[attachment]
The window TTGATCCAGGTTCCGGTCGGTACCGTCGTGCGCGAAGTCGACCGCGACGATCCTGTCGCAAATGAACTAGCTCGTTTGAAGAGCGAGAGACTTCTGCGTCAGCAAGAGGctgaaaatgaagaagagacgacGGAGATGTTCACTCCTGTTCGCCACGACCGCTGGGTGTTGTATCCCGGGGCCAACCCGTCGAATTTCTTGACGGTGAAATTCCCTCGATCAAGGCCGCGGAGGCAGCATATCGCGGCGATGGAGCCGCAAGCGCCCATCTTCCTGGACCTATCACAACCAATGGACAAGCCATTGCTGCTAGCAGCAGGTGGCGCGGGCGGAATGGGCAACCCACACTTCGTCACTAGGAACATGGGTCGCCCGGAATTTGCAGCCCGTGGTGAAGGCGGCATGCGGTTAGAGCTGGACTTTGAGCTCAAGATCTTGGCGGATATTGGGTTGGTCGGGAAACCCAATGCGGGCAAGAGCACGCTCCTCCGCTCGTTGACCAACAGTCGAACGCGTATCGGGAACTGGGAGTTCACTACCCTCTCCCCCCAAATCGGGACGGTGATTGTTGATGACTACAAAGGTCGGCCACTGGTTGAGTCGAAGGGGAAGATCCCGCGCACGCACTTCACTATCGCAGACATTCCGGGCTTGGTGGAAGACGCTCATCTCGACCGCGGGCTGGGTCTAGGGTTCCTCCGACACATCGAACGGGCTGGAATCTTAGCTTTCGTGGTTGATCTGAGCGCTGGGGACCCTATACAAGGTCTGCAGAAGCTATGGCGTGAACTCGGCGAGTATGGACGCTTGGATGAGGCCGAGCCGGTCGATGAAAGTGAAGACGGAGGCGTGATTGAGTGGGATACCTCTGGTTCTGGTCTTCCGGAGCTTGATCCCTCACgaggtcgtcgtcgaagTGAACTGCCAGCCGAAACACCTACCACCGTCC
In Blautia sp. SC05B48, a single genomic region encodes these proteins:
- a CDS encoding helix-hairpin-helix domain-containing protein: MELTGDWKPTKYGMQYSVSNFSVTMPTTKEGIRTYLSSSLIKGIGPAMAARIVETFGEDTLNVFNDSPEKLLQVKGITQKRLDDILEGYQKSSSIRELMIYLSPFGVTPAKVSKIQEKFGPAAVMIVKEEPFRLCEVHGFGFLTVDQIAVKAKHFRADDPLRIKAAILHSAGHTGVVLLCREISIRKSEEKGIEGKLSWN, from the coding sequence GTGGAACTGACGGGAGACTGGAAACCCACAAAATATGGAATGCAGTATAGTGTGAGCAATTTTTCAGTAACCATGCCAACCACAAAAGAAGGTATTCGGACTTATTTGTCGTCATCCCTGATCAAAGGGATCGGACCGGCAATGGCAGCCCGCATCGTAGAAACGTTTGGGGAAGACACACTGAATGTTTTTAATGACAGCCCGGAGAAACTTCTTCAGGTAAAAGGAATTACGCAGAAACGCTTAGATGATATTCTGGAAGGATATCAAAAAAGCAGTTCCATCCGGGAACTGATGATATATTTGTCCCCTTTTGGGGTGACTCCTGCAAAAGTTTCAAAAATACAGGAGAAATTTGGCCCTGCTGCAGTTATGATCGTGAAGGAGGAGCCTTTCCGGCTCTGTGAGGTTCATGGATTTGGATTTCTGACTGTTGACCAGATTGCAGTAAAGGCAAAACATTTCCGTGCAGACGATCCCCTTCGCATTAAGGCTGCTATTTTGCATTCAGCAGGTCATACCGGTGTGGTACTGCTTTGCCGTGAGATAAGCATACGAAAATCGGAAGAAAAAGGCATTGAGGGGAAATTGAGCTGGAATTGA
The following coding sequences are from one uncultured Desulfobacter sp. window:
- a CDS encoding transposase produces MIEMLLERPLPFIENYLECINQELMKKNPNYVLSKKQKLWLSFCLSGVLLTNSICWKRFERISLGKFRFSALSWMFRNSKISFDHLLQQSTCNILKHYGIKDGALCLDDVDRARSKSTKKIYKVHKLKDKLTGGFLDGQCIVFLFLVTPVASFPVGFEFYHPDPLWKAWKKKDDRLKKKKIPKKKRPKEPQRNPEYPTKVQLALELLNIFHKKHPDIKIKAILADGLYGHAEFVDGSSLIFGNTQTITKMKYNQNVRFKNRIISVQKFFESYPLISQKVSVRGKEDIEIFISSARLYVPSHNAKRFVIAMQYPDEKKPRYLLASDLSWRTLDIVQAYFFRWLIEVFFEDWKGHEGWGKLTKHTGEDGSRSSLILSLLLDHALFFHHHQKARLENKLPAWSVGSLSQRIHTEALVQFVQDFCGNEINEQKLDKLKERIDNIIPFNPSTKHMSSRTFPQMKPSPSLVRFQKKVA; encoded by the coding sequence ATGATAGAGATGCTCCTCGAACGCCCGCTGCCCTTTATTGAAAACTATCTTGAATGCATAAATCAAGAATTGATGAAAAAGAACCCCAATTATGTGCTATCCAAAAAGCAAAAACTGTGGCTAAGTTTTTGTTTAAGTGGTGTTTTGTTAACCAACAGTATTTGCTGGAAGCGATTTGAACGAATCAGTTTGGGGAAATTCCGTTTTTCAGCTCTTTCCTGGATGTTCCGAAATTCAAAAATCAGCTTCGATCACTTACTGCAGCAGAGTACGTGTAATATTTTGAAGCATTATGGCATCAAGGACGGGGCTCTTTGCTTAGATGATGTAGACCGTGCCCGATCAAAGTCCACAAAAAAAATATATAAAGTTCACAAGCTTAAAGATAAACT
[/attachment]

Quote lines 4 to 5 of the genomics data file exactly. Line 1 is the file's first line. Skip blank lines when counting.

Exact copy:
The following coding sequences are from one uncultured Desulfobacter sp. window:
- a CDS encoding transposase produces MIEMLLERPLPFIENYLECINQELMKKNPNYVLSKKQKLWLSFCLSGVLLTNSICWKRFERISLGKFRFSALSWMFRNSKISFDHLLQQSTCNILKHYGIKDGALCLDDVDRARSKSTKKIYKVHKLKDKLTGGFLDGQCIVFLFLVTPVASFPVGFEFYHPDPLWKAWKKKDDRLKKKKIPKKKRPKEPQRNPEYPTKVQLALELLNIFHKKHPDIKIKAILADGLYGHAEFVDGSSLIFGNTQTITKMKYNQNVRFKNRIISVQKFFESYPLISQKVSVRGKEDIEIFISSARLYVPSHNAKRFVIAMQYPDEKKPRYLLASDLSWRTLDIVQAYFFRWLIEVFFEDWKGHEGWGKLTKHTGEDGSRSSLILSLLLDHALFFHHHQKARLENKLPAWSVGSLSQRIHTEALVQFVQDFCGNEINEQKLDKLKERIDNIIPFNPSTKHMSSRTFPQMKPSPSLVRFQKKVA; encoded by the coding sequence ATGATAGAGATGCTCCTCGAACGCCCGCTGCCCTTTATTGAAAACTATCTTGAATGCATAAATCAAGAATTGATGAAAAAGAACCCCAATTATGTGCTATCCAAAAAGCAAAAACTGTGGCTAAGTTTTTGTTTAAGTGGTGTTTTGTTAACCAACAGTATTTGCTGGAAGCGATTTGAACGAATCAGTTTGGGGAAATTCCGTTTTTCAGCTCTTTCCTGGATGTTCCGAAATTCAAAAATCAGCTTCGATCACTTACTGCAGCAGAGTACGTGTAATATTTTGAAGCATTATGGCATCAAGGACGGGGCTCTTTGCTTAGATGATGTAGACCGTGCCCGATCAAAGTCCACAAAAAAAATATATAAAGTTCACAAGCTTAAAGATAAACT